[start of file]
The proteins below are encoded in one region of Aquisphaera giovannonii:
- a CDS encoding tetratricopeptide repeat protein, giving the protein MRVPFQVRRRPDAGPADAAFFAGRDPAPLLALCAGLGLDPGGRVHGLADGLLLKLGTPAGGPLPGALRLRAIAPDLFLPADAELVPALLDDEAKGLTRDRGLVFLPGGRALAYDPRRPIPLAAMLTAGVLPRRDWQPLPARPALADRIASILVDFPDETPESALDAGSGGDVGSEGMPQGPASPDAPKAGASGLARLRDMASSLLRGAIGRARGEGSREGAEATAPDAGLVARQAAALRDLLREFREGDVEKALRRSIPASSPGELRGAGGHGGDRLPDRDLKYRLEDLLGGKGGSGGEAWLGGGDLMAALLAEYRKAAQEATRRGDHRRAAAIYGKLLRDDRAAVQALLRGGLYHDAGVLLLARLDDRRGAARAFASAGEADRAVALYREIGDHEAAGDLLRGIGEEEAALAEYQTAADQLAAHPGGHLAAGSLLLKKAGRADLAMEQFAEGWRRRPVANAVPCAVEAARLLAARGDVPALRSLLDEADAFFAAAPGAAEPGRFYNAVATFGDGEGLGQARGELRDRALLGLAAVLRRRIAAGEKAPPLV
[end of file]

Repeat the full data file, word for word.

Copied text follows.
The proteins below are encoded in one region of Aquisphaera giovannonii:
- a CDS encoding tetratricopeptide repeat protein, giving the protein MRVPFQVRRRPDAGPADAAFFAGRDPAPLLALCAGLGLDPGGRVHGLADGLLLKLGTPAGGPLPGALRLRAIAPDLFLPADAELVPALLDDEAKGLTRDRGLVFLPGGRALAYDPRRPIPLAAMLTAGVLPRRDWQPLPARPALADRIASILVDFPDETPESALDAGSGGDVGSEGMPQGPASPDAPKAGASGLARLRDMASSLLRGAIGRARGEGSREGAEATAPDAGLVARQAAALRDLLREFREGDVEKALRRSIPASSPGELRGAGGHGGDRLPDRDLKYRLEDLLGGKGGSGGEAWLGGGDLMAALLAEYRKAAQEATRRGDHRRAAAIYGKLLRDDRAAVQALLRGGLYHDAGVLLLARLDDRRGAARAFASAGEADRAVALYREIGDHEAAGDLLRGIGEEEAALAEYQTAADQLAAHPGGHLAAGSLLLKKAGRADLAMEQFAEGWRRRPVANAVPCAVEAARLLAARGDVPALRSLLDEADAFFAAAPGAAEPGRFYNAVATFGDGEGLGQARGELRDRALLGLAAVLRRRIAAGEKAPPLV